Permeability Comparison of Natural and Artificial Pinus Radiata Forest Litters
Forest litter flammability metrics have been extensively studied under laboratory conditions, but little research has been conducted in quantifying the difference between artificially reconstructed litters and natural litters. In order to assess the fire spread behaviour of natural litter beds, a sampling method was designed to obtain almost unperturbed radiata pine litters. As permeability is expected to affect flammability, this property was used for comparison between natural and artificially reconstructed litters. The pressure drop of airflow through undisturbed litter samples was measured in the vertical and horizontal direction for different flow velocities. The permeability of the specimens was obtained by fitting experimental values to the Forchheimer equation. It was found that for natural litter samples the horizontal permeability is almost unaffected by bulk density, while the vertical permeability is a decaying linear function of bulk density. It was further found that the permeability of artificially reconstructed litter samples depends exponentially on the bulk density of the sample. Surface to volume ratio, density and porosity of both types of litter are also informed, and qualitative comparison between them is given. Surface to volume ratio as well as density and porosity were notably different between natural and reconstructed litters.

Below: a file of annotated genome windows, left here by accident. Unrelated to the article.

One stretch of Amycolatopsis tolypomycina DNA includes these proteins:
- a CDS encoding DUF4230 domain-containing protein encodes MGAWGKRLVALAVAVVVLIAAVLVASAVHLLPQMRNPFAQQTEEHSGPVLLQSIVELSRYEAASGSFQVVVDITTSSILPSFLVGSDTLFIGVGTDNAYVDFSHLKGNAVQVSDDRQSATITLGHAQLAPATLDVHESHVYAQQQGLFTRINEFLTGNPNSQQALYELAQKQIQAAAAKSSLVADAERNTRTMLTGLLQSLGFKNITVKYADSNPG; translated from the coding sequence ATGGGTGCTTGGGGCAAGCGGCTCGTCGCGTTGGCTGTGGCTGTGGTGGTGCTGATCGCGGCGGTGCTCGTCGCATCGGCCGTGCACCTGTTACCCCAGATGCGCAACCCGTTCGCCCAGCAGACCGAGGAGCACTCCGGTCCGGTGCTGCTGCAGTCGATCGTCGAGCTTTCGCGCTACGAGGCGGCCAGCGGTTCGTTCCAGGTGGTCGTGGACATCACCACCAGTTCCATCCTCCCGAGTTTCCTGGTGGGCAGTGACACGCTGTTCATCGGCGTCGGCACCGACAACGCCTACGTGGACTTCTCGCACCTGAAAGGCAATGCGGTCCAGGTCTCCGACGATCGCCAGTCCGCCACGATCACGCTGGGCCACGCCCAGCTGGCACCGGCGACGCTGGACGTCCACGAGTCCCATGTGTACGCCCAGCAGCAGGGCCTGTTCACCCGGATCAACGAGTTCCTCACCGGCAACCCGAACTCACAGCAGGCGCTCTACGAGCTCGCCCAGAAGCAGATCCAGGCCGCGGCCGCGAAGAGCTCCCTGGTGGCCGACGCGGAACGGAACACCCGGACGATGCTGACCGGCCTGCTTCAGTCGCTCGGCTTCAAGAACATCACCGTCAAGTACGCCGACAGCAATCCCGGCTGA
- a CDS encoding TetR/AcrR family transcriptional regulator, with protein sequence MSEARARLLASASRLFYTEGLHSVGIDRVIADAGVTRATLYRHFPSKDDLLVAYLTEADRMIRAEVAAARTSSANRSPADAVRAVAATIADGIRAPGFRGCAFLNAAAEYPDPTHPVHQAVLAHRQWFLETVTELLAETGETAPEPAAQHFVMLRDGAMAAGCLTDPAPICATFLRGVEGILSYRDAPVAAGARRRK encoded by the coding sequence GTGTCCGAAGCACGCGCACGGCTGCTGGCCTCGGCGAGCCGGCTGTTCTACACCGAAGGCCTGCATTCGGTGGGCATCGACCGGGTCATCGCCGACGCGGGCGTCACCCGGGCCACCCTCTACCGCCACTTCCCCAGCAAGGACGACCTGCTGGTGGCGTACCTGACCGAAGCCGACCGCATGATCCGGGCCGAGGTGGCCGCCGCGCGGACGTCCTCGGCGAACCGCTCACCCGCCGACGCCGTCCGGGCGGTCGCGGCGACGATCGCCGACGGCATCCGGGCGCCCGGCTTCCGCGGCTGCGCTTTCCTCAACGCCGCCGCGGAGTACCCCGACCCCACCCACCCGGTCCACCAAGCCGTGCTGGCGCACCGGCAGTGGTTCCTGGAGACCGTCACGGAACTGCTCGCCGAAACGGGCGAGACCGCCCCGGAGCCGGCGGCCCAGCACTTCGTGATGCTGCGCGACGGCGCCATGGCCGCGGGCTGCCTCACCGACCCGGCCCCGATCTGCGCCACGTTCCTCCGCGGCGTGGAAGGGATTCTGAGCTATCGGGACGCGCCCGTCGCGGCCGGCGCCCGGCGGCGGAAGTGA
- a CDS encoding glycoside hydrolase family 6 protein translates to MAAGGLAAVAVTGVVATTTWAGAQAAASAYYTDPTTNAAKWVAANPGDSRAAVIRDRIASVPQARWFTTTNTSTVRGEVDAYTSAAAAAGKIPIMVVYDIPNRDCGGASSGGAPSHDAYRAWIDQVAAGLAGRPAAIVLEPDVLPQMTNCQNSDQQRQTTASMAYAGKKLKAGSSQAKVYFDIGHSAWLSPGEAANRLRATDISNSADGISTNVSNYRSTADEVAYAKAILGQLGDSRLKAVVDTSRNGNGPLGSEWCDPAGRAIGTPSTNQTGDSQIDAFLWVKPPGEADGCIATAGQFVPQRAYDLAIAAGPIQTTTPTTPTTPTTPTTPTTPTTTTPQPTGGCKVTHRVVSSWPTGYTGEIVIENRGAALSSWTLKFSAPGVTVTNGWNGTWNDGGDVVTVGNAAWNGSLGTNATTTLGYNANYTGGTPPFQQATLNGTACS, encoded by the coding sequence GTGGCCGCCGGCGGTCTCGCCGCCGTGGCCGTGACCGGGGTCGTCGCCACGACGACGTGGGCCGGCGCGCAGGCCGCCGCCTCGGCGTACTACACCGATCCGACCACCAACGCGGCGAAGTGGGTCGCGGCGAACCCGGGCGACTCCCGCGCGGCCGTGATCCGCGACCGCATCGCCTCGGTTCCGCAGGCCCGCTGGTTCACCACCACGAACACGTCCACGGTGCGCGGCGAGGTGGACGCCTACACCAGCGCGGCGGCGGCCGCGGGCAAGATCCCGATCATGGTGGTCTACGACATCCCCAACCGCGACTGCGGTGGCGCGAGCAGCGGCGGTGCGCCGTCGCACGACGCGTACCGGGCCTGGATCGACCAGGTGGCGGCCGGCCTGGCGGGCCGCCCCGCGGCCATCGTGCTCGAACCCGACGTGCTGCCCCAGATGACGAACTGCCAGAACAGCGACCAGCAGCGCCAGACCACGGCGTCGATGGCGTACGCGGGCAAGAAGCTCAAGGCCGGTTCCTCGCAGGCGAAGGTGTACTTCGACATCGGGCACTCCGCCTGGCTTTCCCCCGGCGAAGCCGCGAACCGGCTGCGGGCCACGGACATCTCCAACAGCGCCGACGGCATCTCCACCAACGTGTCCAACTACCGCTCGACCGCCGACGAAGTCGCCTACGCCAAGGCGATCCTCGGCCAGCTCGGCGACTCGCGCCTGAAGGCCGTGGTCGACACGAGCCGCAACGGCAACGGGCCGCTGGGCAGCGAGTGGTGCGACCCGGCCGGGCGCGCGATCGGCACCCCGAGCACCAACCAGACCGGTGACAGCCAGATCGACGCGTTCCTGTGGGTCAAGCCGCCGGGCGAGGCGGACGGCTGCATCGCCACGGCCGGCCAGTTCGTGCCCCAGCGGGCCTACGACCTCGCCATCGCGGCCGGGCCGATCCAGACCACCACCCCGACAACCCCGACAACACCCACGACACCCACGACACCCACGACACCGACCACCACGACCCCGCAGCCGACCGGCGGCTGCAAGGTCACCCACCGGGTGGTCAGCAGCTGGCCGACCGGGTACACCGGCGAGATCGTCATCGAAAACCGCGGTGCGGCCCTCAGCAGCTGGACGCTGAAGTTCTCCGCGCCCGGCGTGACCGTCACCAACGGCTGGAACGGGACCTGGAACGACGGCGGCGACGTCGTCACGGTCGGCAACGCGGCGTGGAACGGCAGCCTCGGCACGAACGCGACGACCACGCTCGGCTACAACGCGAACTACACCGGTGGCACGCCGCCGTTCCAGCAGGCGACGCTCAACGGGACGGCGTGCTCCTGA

KeywordsLitter flammability Litter sampling Permeability Fuel bed Forest fire Fire spread velocity Radiata pine
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